The programme will include:

  • A 2 day foundation programme
  • Multisource evaluations of participants’ practice knowledge and skills
  • Individualised practice development plans
  • Practice development communities
  • Individually tailored organisational observations and follow-up practice-reinforcing learning activities
  • Tailored masterclasses and follow-up practice-reinforcing learning activities
  • Individually tailored learning opportunities to gain organisational knowledge
  • Individually tailored leadership activities
  • Individual practice development and improvement mentors
  • Multisource feedback of participants’ practice knowledge and skills

The dates for the ASYAM pilot are as follows:

  • 7th February 2018 – Training for ASYAM mentors
  • 5th & 7th March 2018 ASYAM induction

For further information, please contact 

Teaching Partnership National Networking Forum

South Yorkshire Teaching Partnership (SYTP) have worked with other Teaching Partnerships (TPs) around the country to establish the TP National Networking Forum – the purpose of which is to share knowledge and good practice, and to act as a collective voice for TPs. The first meeting of the forum was held in Manchester in June 2017, and included representatives from 8 TPs.

The second meeting was held in September 2017, hosted by SYTP.  11 Teaching Partnerships were represented at this meeting. The meeting was also attended by the DfE, who will use information gained from the meeting to feed into decision making about the future of funding for Teaching Partnerships. Topics discussed at the meeting included: Placements; CPD; Workforce and labour market planning; and the future of Teaching Partnership funding.

The next meeting will be held in Nottingham on the 9th January, hosted by the D2N2 Teaching Partnership. For more information about this meeting please contact Chris Durkin, D2N2 Project Manager at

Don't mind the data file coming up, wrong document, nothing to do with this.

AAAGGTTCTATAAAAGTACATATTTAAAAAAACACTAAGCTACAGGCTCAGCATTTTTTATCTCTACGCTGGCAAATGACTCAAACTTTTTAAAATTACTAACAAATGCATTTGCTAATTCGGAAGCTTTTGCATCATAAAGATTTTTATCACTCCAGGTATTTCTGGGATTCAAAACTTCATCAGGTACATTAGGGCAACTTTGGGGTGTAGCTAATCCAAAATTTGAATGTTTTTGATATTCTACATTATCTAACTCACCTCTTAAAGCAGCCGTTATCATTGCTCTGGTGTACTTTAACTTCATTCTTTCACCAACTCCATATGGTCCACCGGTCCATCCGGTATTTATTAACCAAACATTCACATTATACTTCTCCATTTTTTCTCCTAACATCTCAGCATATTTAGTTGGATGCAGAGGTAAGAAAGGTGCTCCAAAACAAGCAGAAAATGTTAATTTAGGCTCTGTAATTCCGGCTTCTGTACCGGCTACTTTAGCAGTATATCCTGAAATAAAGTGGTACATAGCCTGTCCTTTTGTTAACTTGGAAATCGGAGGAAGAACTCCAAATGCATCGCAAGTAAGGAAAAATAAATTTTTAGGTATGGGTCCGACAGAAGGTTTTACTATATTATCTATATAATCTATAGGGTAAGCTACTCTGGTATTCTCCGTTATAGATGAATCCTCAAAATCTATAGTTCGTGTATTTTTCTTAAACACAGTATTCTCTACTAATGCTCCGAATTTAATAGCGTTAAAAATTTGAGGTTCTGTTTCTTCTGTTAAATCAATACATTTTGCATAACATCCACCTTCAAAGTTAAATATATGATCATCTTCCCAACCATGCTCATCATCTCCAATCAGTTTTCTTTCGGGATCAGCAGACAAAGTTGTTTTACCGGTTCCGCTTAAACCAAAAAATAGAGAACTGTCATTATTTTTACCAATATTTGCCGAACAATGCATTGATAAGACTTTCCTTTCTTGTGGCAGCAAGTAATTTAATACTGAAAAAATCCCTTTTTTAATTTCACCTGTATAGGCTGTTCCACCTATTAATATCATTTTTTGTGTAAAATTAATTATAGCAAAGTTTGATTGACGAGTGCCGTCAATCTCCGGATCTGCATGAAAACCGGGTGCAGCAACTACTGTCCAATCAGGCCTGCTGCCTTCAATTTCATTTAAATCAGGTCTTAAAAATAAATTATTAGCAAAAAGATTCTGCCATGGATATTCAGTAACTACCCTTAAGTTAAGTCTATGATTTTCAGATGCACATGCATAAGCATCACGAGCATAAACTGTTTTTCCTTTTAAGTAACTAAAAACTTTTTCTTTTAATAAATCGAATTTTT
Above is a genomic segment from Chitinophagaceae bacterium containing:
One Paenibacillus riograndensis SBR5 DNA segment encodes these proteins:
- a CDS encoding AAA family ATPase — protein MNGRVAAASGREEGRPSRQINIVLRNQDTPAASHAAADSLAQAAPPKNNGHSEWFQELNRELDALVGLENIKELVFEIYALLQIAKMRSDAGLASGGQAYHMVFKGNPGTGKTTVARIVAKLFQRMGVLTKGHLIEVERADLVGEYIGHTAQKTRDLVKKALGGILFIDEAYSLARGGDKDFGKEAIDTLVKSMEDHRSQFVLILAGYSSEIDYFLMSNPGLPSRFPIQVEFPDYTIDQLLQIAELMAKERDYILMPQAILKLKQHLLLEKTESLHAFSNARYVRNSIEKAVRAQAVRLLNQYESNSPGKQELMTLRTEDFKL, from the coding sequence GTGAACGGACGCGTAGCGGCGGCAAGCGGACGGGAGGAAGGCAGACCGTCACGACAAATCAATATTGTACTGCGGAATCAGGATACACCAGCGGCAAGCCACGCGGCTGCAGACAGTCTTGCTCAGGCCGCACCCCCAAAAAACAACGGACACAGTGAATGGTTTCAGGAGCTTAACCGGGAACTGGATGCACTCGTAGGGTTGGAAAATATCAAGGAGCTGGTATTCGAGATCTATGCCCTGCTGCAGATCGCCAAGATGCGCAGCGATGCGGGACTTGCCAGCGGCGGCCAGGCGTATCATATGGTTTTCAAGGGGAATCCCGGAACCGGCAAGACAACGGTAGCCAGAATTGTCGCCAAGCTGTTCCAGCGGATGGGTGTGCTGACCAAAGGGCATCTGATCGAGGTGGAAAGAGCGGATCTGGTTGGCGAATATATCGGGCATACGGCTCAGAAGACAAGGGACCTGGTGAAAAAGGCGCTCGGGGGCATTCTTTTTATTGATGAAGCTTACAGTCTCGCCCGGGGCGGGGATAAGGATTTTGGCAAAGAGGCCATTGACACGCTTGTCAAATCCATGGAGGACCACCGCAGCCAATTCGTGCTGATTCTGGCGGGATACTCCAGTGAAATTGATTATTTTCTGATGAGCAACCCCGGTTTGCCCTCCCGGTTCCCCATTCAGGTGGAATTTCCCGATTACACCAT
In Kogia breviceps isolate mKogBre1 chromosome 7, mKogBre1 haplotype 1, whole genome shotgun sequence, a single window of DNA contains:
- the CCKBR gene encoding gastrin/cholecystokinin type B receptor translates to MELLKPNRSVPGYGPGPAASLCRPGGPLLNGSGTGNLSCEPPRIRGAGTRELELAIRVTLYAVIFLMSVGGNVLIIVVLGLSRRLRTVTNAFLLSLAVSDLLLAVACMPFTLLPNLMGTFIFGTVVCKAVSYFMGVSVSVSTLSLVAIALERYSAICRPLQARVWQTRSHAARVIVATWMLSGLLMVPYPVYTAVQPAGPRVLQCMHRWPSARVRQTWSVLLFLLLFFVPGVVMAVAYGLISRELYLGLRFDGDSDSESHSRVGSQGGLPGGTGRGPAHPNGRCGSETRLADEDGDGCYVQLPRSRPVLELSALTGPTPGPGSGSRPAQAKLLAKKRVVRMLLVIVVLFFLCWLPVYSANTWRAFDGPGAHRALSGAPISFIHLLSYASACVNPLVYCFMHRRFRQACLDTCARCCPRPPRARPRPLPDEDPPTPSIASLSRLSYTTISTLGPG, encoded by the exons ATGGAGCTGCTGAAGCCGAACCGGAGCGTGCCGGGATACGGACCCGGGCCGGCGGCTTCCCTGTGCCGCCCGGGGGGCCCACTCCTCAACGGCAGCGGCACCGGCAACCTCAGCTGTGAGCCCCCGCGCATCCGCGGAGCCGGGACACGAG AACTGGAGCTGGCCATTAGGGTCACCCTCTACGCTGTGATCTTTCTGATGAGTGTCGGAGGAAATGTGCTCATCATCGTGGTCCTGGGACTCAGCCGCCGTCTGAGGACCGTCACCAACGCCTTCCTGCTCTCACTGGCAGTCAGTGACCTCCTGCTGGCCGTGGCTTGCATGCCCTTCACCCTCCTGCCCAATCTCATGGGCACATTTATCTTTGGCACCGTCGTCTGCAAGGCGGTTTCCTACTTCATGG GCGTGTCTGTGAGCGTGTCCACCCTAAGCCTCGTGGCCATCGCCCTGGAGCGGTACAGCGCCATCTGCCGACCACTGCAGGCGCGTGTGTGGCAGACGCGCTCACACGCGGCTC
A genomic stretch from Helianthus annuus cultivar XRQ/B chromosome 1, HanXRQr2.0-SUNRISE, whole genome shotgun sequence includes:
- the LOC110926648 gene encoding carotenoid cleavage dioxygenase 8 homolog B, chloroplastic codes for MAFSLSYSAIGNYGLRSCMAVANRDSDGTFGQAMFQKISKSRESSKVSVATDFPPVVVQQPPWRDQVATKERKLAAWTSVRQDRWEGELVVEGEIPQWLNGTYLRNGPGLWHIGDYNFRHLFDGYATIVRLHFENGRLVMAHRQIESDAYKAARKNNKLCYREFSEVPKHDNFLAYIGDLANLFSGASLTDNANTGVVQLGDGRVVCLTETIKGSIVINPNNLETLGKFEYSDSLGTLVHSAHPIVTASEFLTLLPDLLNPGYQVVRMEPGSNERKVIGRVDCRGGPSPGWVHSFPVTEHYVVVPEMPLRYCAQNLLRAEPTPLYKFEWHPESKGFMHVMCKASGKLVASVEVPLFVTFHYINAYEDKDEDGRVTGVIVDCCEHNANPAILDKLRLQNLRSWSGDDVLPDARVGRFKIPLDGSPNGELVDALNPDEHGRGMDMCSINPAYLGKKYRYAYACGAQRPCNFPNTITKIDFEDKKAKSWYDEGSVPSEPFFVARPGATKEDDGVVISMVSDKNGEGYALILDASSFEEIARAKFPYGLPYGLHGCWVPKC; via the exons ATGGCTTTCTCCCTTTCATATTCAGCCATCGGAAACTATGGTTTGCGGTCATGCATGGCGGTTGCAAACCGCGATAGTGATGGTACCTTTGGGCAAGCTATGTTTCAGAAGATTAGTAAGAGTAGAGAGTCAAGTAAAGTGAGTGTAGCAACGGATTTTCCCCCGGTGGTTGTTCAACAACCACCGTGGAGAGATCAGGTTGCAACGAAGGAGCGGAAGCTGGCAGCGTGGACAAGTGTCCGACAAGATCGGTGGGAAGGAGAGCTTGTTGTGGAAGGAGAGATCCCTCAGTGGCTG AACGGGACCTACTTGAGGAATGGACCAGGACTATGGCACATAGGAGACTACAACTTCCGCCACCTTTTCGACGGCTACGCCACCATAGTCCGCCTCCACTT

South Yorkshire Teaching Partnership planning workshop

The South Yorkshire Teaching Partnership (SYTP) held a workshop on the 21st September, the purpose of which was to reflect on our achievements so far as a partnership, and to plan ahead for the next phase of Teaching Partnership delivery. The event was well attended, with 47 representatives from across all the SYTP partner local authorities, plus The University of Sheffield, Sheffield Hallam University and the Department for Education. The event opened with a series of keynote presentations to outline our journey so far – including a welcome speech from Paul Moffatt, Chief Executive of Doncaster Children’s Services Trust, and a presentation from Professor Kate Morris (University of Sheffield).

A series of workshops were then held, in which groups were tasked to look at future plans and developments across 4 key areas: practice education; academic delivery and CPD; research and evidence-informed practice; and retention and succession planning. The workshop facilitators were asked to focus the discussions on sustainability and on developing new and innovative ideas to help address service challenges. Feedback from the workshops and the group discussions will now be used to develop an action plan, which will inform our planning for the next phase of the Teaching Partnership delivery.

The feedback from participants following the event was very positive, with the majority finding it ‘useful’ or ‘very useful’, and with many asking for the workshop to become an annual event. Please see [upload summary report] for a summary of the event. A full post-event evaluation report and action plan is also available on request from

Experiencing the Social Work World Exhibition

Location: Sheffield
Date: 30 October 2017 – 16 November 2017
Time: 11:00 – 15:00

Media stories of failures in social care have meant that social workers are often vilified in the press and portrayed as ‘fools’ or ‘folk-devils’. As the job they do caring for vulnerable children and adults is confidential, social workers are unable to defend themselves and provide their side of the story. As a result, their voices are missing from any kind of public debate. The reputation and standing of the social work profession has, in turn, deteriorated in recent years and, in a number of different ways, this has affected social workers’ practice and their identity.